Whether I’m free to buy the copyrighted media in general or not is irrelivent. It’s not about whether one is free to purchase copyrighted material or not. It’s whether the authority is legitmatized to invade one’s privacy in order to enforce copyright and thereby compromise one’s freedom. You need to do the same thing in order to censor people for “moral” reasons. Everyone hates “terrorists” right? (Note I’m using this as an example.) If your aim is censor “terrorism” or to stop “terrorists” then you need to monitor peoople’s communications. This means you are justified to invade their freedoms and violate their rights. Example is the TSA and naked body scanners at airports. Because people buy into the notion of security they sacrifice their freedom. Same with copyright. In order to fight “pirates” we allow things like DMCA takedowns of whole websites in the name of “copyright infringement.” Where does this end? All someone has to do is post something with copyright, or even just ask to have the site taken down, effectively creating a witch hunt. All because you have a mentality of monitoring and enforcement of copyright. The freedom in question has nothing to do with purchasing copyrighted material or not.

What contract? Again just because you produce something and distribute it doesn’t automatically opt the listener into a signed contract with you. Moreover making digital copies costs you no resources therefore to charge people additional money for it is a form of artificial scarcity. You are attempting to create scarcity from what is obviously abundant. And further more in order to “enforce” your artificial scarcity on others you would then try to dictate what they do with their computers, in essence have them also forgo the obvious abundance of making digital copies. Where does this end? As I said copyright and freedom are incompatible because in order for copyright to work you need to infringe on the freedom of the end user and everyone around them. Say you had 3 people. Bob, Joe and Mary. Bob buys a copyrighted CD. Joe downloads a CD under the creative commons and Mary decides to pirate the copyrighted CD and download the creative commons music. Now you as the artist want to know who rightfully has your music and who does not. How do you do that without invading their privacy? How do you do that without telling them not to copy or share? The moment you declare you own the music and that you have rights to it you presume to state you have a right to tell someone else what they can do with their technology.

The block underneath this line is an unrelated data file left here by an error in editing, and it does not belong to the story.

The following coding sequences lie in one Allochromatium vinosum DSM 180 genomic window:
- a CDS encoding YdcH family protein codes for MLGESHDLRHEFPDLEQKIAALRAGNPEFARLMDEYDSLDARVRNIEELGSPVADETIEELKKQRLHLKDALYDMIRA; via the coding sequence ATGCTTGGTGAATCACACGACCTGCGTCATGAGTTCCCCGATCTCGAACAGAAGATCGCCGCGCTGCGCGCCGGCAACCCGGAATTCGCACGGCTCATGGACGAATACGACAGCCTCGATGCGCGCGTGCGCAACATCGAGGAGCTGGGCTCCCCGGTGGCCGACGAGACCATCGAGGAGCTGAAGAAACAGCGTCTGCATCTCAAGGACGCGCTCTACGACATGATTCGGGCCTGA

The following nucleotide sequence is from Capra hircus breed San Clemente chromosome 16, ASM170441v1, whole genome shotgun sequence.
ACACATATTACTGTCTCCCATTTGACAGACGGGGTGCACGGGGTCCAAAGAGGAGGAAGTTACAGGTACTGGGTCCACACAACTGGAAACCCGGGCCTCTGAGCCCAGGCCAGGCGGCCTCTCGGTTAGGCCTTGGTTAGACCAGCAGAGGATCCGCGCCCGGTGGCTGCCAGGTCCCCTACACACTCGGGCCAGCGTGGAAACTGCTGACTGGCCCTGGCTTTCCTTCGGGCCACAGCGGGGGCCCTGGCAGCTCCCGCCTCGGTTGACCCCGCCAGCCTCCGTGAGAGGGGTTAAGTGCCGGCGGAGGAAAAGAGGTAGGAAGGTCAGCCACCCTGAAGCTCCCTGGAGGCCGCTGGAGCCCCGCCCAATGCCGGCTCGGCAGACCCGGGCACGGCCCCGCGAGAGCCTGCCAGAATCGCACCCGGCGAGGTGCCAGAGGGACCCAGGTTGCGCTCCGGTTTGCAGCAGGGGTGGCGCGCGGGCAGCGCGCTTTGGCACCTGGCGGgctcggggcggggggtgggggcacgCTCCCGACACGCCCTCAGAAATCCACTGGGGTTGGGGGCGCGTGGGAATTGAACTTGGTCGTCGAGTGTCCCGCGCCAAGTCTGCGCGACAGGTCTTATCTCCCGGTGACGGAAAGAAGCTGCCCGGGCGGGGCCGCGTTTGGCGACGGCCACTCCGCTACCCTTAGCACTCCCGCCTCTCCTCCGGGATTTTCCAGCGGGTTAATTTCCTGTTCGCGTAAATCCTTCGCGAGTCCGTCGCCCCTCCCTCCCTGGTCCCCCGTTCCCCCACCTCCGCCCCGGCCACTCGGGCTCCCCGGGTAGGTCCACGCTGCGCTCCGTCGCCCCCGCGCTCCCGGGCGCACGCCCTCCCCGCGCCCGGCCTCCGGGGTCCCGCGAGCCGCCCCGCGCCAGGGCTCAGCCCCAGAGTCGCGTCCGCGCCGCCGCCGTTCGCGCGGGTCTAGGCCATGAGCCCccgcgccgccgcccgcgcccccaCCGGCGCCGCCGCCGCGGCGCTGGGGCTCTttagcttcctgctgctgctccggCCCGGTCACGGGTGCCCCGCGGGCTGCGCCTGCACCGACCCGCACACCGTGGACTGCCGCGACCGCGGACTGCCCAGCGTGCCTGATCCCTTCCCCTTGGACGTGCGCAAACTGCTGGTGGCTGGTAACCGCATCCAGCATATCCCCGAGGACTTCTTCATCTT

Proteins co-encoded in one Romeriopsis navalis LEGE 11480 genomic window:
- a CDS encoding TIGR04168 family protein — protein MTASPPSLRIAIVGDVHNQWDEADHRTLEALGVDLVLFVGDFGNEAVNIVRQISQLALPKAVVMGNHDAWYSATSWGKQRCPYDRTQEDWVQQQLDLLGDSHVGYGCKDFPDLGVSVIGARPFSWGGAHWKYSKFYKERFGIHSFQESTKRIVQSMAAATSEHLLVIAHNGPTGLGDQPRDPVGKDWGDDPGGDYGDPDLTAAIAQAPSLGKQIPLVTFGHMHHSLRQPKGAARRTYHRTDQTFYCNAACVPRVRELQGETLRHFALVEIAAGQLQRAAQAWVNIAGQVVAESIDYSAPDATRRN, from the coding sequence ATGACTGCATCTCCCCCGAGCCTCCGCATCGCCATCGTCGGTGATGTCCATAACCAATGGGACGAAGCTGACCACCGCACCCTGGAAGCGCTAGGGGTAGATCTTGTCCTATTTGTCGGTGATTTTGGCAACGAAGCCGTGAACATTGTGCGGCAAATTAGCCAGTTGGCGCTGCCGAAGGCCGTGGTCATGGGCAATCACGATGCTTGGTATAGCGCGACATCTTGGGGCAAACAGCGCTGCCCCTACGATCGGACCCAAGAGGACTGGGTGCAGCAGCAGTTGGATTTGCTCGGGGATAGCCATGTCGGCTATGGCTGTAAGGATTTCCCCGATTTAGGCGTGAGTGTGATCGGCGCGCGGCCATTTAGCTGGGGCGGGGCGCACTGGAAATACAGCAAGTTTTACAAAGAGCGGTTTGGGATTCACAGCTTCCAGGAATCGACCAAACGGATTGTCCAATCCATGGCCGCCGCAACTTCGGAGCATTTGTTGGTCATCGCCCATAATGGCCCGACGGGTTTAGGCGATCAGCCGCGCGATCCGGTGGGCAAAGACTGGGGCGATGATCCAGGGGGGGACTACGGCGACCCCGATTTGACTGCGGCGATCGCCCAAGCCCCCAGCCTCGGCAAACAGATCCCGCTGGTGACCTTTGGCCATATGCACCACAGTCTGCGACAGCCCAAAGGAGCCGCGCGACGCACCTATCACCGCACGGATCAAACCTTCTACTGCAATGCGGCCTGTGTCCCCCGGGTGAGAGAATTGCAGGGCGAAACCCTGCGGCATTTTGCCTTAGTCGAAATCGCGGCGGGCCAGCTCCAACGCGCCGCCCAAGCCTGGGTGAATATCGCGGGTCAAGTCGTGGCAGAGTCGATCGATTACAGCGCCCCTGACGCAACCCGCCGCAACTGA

#6

Whether I’m free to buy the copyrighted media in general or not is irrelivent. It’s not about whether one is free to purchase copyrighted material or not. It’s whether the authority is legitmatized to invade one’s privacy in order to enforce copyright and thereby compromise one’s freedom. You need to do the same thing in order to censor people for “moral” reasons. Everyone hates “terrorists” right? (Note I’m using this as an example.) If your aim is censor “terrorism” or to stop “terrorists” then you need to monitor peoople’s communications. This means you are justified to invade their freedoms and violate their rights. Example is the TSA and naked body scanners at airports. Because people buy into the notion of security they sacrifice their freedom. Same with copyright. In order to fight “pirates” we allow things like DMCA takedowns of whole websites in the name of “copyright infringement.” Where does this end? All someone has to do is post something with copyright, or even just ask to have the site taken down, effectively creating a witch hunt. All because you have a mentality of monitoring and enforcement of copyright. The freedom in question has nothing to do with purchasing copyrighted material or not.

What contract? Again just because you produce something and distribute it doesn’t automatically opt the listener into a signed contract with you. Moreover making digital copies costs you no resources therefore to charge people additional money for it is a form of artificial scarcity. You are attempting to create scarcity from what is obviously abundant. And further more in order to “enforce” your artificial scarcity on others you would then try to dictate what they do with their computers, in essence have them also forgo the obvious abundance of making digital copies. Where does this end? As I said copyright and freedom are incompatible because in order for copyright to work you need to infringe on the freedom of the end user and everyone around them. Say you had 3 people. Bob, Joe and Mary. Bob buys a copyrighted CD. Joe downloads a CD under the creative commons and Mary decides to pirate the copyrighted CD and download the creative commons music. Now you as the artist want to know who rightfully has your music and who does not. How do you do that without invading their privacy? How do you do that without telling them not to copy or share? The moment you declare you own the music and that you have rights to it you presume to state you have a right to tell someone else what they can do with their technology.